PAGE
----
Officially, the only difference in official record books that is based on the calendar are pitching records set before 1893, the year that the present 60’ 6" distance was set.

Is it true that Pedro Martinez has the lowest lifetime ERA of anyone in the post 1947 period, at 2.62? I would have thought that someone such as Bob Gibson or Sandy Koufax had a lower lifetime ERA, but I could be wrong. If this stat is true, that makes Pedro’s career even more impressive.

Yeah, I thought Koufax’s ERA was lower, too. I assume that Pete Rose would be career hits leader (not listed above), as he’s #2 behind Cobb.


Sandy Koufax ERA_ 2.761
Bob Gibson ERA 2.91
Actually Hoyt Wilhem had a career ERA of 2.523, but I left him off because of all his relief appearances.
After Martinez, the next lowest ERA of a modern era pitcher would be Whitey Ford with an ERA of 2.745
Pete Rose is the all time hits leader with 4256 to Cobb’s_4189… after that there’s Hank Aaron with_3771

According to the Sabermetric Encyclopedia, the career leaders in ERA post-1947 are:
1 Hoyt Wilhelm 2.52
2 Pedro Martinez 2.62
3 Whitey Ford 2.74
4 John Franco (!) 2.75
5 Sandy Koufax 2.76
Based on 1000 IP. Gibson is 18th at 2.91. If you go to 1500, drop Franco and Maddux is 5th at 2.83.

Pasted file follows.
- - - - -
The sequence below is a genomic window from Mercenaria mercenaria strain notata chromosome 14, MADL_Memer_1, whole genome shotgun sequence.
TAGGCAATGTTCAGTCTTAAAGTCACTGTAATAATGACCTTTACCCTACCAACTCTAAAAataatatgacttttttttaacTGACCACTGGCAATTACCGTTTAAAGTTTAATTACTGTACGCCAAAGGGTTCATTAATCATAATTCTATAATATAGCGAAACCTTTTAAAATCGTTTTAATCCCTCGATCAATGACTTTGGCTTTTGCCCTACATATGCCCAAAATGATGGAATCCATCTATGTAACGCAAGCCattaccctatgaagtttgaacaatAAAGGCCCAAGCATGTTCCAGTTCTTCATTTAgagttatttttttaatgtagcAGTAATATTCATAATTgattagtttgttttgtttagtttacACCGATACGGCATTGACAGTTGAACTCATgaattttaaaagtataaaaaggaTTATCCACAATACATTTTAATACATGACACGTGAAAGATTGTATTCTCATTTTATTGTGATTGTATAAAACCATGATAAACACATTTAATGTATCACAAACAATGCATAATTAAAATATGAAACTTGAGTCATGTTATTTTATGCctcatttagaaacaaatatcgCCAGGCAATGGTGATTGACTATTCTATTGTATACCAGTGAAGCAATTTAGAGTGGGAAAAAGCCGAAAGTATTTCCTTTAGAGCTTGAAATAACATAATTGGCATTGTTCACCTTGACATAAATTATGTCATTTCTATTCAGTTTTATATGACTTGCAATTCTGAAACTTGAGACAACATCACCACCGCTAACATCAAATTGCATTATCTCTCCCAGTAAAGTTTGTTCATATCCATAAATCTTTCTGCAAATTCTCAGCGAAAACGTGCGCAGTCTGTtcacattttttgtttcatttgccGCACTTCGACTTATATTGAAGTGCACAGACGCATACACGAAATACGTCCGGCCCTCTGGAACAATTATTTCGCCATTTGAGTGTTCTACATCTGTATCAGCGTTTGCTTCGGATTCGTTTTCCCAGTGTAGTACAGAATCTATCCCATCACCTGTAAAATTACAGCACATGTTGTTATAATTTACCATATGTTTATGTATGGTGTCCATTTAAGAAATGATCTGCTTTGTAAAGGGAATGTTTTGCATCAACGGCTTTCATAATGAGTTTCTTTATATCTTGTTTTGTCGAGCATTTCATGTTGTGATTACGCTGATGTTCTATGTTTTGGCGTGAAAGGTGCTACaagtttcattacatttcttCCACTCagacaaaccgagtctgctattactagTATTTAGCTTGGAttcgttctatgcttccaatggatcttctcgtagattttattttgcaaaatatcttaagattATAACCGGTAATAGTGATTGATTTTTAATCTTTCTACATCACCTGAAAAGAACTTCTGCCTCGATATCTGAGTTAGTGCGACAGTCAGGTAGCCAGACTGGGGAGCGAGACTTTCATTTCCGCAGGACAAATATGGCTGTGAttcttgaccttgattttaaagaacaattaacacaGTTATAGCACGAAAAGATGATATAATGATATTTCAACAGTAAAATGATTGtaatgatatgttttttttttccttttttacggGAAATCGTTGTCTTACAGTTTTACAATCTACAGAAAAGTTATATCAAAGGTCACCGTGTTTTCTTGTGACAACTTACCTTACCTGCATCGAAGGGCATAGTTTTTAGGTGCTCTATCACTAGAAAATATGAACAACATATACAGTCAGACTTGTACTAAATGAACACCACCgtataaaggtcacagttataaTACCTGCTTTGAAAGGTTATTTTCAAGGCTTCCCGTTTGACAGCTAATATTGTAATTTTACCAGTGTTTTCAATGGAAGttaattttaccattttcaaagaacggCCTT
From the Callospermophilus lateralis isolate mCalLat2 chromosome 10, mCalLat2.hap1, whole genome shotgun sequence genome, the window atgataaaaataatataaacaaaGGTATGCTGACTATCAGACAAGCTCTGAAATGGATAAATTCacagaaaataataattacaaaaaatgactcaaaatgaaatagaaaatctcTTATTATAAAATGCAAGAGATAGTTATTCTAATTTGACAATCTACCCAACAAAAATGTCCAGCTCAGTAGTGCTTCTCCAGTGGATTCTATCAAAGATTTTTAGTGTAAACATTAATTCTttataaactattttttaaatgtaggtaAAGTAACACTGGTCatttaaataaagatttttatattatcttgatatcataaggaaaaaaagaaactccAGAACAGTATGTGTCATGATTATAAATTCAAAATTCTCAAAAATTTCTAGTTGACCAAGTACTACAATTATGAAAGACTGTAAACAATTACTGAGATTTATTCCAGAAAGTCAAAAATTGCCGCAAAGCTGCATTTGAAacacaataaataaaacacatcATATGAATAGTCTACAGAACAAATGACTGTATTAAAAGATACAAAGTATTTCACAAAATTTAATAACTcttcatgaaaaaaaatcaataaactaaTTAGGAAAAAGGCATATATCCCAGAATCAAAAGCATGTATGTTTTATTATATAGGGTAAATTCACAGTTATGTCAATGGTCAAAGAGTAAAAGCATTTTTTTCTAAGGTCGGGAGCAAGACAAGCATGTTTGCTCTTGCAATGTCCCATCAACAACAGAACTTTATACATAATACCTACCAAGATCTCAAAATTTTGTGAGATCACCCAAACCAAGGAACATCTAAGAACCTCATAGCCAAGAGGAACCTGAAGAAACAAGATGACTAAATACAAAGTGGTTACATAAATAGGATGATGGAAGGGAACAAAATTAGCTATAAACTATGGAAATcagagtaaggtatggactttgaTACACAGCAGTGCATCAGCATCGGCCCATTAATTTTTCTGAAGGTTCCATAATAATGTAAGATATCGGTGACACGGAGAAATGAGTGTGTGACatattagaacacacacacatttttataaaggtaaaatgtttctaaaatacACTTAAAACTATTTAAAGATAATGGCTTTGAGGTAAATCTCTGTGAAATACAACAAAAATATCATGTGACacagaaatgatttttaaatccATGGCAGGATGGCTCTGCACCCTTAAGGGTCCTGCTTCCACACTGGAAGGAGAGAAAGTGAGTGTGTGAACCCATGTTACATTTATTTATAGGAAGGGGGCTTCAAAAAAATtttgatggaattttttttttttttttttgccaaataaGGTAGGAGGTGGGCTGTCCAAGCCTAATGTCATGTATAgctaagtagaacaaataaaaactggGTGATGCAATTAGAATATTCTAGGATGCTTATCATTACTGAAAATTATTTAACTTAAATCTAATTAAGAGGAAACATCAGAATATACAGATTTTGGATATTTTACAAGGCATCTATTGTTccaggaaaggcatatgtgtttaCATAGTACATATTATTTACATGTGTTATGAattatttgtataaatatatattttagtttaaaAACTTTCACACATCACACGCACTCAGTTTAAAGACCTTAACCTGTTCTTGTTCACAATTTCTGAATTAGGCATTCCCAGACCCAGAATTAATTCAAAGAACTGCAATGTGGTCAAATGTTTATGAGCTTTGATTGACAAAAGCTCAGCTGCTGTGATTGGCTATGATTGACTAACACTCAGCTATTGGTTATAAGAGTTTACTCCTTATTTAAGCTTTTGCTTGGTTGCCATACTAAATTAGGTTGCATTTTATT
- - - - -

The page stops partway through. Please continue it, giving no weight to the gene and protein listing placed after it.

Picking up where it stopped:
Also, for average I get Ted Williams as tops, at .340.

I also like 1947 as a dividing point.

Some others… Pedro is #1 in winning percentage, at .707. He’s also tops in baserunners per 9 innings, and K/BB ratio.
In fact, looking at baserunners per 9 innings, the difference between him and the #2 on the list (Marichal) is greater than the difference between Marichal and the #15 on the list.
Ted Williams also leads in career OBP, at .480 and SLG, at .627. Bonds is third and fourth in those two stats.

On preview, I see vl_mungo’s post. I disagree with excluding Wilhelm - he actually pitched more innings after 1947 then Pedro has so far.

If you counted relief pitchers you would also have Dan Quisenberry at 2.70.

Hoyt Wilhelm is obviously the post-1947 ERA leader, not Pedro Martinez. Wilhelm was mostly a relief pitcher, but he did pitch over 2000 innings - more than Pedro Martinez. Pedro will not pass Wilhelm in innings pitched until late 2004, at the very earliest, so why should we count Martinez and not Wilhelm? An inning is an inning.

I guess Wilson beat me to the punch.

Incidentally, I’m thrilled a Blue Jay holds a record under this system.

Quisenberry is at 2.76, he came up sixth on my list.